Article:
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Asset managers chastened by market falls

NETHERLANDS - Executives of European asset managers appeared chastened by current market conditions at a conference today, with one saying the sole challenge for 2003 is to survive without losing any more money.

And there were calls for managers to focus on what they know best, transform their strategy to deal with current markets as well as be more transparent.

"The crucial question is to get through 2003 without losing more reserves," said Nordea's head of asset management, Christian Clausen, in a discussion on the impact of market conditions on the asset management industry.

The challenge was to transform a long-term strategy into a short-term tactical approach that minimised losses, Clausen said. The only guarantee an asset manager should give clients is that he is getting the right asset allocation, he said, adding that promising a guaranteed return makes it "impossible" to provide the right product to the client.

"The last three years have forced the industry to grow up," Clausen said. "It's like growing up in a tough neighbourhood."

Henderson Global Investors' chief executive for Germany, Patrik Roeder, said asset managers need to specialize on what they do best. He called for "more focus on what you can do best for the client". And managers must shift from a three-yearly asset allocation review process into a more reactive, month-by-month approach. And adding research capacity where needed was a way to add value for the client.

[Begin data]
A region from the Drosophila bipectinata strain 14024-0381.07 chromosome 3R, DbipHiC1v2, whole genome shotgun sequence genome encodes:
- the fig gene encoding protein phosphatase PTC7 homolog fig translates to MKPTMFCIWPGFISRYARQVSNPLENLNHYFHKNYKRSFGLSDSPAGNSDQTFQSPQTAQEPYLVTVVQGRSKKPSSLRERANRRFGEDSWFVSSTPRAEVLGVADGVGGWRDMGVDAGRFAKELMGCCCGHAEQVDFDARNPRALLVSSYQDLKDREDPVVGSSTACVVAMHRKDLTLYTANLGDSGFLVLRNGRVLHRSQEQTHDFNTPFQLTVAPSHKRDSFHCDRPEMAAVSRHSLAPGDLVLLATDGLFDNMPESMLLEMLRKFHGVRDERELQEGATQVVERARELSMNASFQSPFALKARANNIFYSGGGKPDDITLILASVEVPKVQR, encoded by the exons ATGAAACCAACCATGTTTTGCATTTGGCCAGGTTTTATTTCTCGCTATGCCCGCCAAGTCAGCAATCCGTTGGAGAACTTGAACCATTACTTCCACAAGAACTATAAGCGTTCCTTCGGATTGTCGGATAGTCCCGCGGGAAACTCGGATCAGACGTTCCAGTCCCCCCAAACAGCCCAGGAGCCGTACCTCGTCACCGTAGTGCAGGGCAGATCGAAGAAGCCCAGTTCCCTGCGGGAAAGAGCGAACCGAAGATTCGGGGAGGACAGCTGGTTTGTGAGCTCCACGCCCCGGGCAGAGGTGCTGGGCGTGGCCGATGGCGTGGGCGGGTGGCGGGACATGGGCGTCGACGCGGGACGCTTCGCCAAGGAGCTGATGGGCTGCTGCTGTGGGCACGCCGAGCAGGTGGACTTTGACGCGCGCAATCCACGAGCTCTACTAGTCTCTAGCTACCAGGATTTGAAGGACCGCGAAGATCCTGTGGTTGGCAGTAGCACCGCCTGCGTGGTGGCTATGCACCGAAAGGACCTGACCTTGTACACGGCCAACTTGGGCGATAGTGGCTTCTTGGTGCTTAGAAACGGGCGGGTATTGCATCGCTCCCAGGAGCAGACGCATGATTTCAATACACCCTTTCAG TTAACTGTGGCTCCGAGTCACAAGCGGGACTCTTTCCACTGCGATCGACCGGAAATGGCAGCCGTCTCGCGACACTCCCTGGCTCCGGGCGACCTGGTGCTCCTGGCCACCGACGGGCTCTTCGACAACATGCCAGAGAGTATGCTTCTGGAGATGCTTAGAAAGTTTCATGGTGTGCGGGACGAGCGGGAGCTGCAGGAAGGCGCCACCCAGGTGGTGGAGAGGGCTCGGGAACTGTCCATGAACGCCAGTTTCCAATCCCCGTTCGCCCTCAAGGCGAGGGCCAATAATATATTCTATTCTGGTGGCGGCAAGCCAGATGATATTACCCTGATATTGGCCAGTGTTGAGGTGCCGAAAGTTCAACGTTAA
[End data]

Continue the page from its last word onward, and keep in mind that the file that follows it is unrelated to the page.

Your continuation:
After years of healthy returns, clients did not perceive risk, the asset managers said. Now, with declining markets, there was a "demand for certainty" said Christopher O'Dea, managing director of international development at US-based Wanger Asset Management. This, he said, was shown by the demand for guaranteed return products. Asset managers needed to be more willing to explain what they are doing.

Generali Asset Management chief executive Gianluigi Costanzo agreed: "Now the client has discovered that there is real risk." This development means that asset managers need to be more transparent towards the client in terms of how the money is invested and what the returns are likely to be.

"Asset managers must got back to asset management - not just replicating an index," Costanzo said. Costanzo said that many asset managers had become "closet indexers". And the current conditions could see pressure on banks, especially in Italy, which bought asset management firms, he added.

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